How To Stick To A New Year's Resolution? Just Get Through The First 21 Days

Whether your New Year's resolution is trying to eat better, be more active, or quit smoking, experts say that the first 21 days are key. "The first few weeks of trying to break a bad habit or start a new, healthy one are the hardest," says G. Alan Marlatt, PhD, director of the Addictive Behaviors Research Center at the University of Washington.

The good news: Once you get through those weeks, the new mind-set becomes easier to maintain. With that in mind, here are seven ways to help you stick with your goal for the first 21 days.

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  • Jot in a journal.

    You can keep track of your progress, monitor any backsliding, and identify situations that may cause you to give in to temptation.

  • Set small steps.

    Instead of attempting a wholesale, huge life change, aim only for one behavior at a time. Break your goal down into smaller parts. For example, "if your goal is to lose weight and you didn't reach your goal of lost pounds in a few weeks, think about the health benefits of the weight you did lose," Marlatt says.

  • Surf your urges.

    The compulsion to light up another cigarette or toss down a bag of chips has often been described as a wave. It builds and builds, potentially threatening to wash away your newfound resolve like a tsunami. Marlatt's solution: surfing. "Imagine the urge is a wave, and as you feel it build, close your eyes and pay attention to your breathing," he says. "Picture yourself on a surfboard riding the wave and the desire will subside."

  • Don't trust willpower.

    Maybe you've had a couple of weeks with newfound willpower. But, Marlatt cautions: "Even if you think you can slide back into a behavior and put the brakes on whenever you want, it doesn't work like that. Keep yourself out of situations that could make you more likely to backslide."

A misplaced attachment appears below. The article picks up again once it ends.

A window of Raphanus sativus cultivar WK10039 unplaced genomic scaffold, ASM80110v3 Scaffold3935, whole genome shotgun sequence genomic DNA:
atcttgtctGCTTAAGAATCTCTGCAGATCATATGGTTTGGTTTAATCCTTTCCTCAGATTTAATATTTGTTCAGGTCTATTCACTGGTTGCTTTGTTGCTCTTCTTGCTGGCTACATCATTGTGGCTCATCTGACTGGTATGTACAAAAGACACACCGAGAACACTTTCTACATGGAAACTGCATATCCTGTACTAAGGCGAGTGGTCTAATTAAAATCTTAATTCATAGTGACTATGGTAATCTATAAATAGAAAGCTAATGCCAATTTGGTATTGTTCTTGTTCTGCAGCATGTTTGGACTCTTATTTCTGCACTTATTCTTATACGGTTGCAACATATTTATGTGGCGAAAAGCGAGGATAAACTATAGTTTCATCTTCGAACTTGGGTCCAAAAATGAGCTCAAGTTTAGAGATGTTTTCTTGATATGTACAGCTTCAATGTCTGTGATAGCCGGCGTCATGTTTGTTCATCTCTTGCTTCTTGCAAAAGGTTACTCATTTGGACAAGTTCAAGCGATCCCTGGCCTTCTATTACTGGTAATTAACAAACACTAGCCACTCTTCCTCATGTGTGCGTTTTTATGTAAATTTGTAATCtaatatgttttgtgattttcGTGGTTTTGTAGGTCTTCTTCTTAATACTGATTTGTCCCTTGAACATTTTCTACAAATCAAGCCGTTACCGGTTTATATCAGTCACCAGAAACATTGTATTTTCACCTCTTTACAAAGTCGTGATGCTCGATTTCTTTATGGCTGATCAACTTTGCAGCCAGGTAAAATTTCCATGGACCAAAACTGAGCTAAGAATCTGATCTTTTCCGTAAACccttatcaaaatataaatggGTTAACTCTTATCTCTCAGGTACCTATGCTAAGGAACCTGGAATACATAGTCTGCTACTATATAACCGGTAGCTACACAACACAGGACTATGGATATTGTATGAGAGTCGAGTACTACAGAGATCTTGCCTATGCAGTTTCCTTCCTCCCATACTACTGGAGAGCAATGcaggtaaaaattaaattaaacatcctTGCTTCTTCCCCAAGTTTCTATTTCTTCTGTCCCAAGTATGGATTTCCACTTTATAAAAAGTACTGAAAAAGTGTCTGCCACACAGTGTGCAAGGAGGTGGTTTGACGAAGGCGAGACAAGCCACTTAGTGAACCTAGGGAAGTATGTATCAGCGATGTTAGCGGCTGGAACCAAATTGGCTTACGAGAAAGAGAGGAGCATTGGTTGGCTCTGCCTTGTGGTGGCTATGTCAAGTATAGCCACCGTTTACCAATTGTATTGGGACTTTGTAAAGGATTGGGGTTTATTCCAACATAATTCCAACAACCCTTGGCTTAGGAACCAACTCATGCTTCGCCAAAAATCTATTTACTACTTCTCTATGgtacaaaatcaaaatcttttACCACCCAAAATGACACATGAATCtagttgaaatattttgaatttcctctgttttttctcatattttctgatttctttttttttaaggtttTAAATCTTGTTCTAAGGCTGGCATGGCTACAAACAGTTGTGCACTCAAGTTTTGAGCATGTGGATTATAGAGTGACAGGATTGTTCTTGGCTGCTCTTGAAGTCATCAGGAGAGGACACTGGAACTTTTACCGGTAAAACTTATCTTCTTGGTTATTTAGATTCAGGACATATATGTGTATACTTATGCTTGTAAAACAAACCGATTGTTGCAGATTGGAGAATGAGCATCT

• Defuse triggers.

    With help from your journal, you might be able to identify triggers that may lead to old behavior. Some triggers may include being around others who are engaging in the activity you wish to stop, or it could be stress or negative emotions that may lead you to smoke or overeat. "Try using calming efforts such as meditation or yoga to cope with triggers," Marlatt says.

  • Try, try, try…again.

    There's a difference between a "lapse" and a relapse. A lapse is a slight slip; a relapse is becoming entirely entrenched in your old behavior. "About 80 percent of people have lapses," Marlatt says. "You're up against formidable odds, but the good news is that if you keep trying and learn from mistakes, you'll get better as you go along."

  • Prepare for the next hurdle.

    While those first few weeks may be the toughest, Marlatt says the first three months are the trial period that'll test how well you avoid the urges. "Rely on your journal to show you what triggers the behavior you want to change," he says. "Changing a habit is like learning how to play piano or speak a foreign language. Learn from mistakes so that next time that situation occurs, you'll know how to deal with it."

For more inspiration, watch the video below to learn about the surprisingly simple way Christine lost 100 pounds and conquered emotional eating at age 50.

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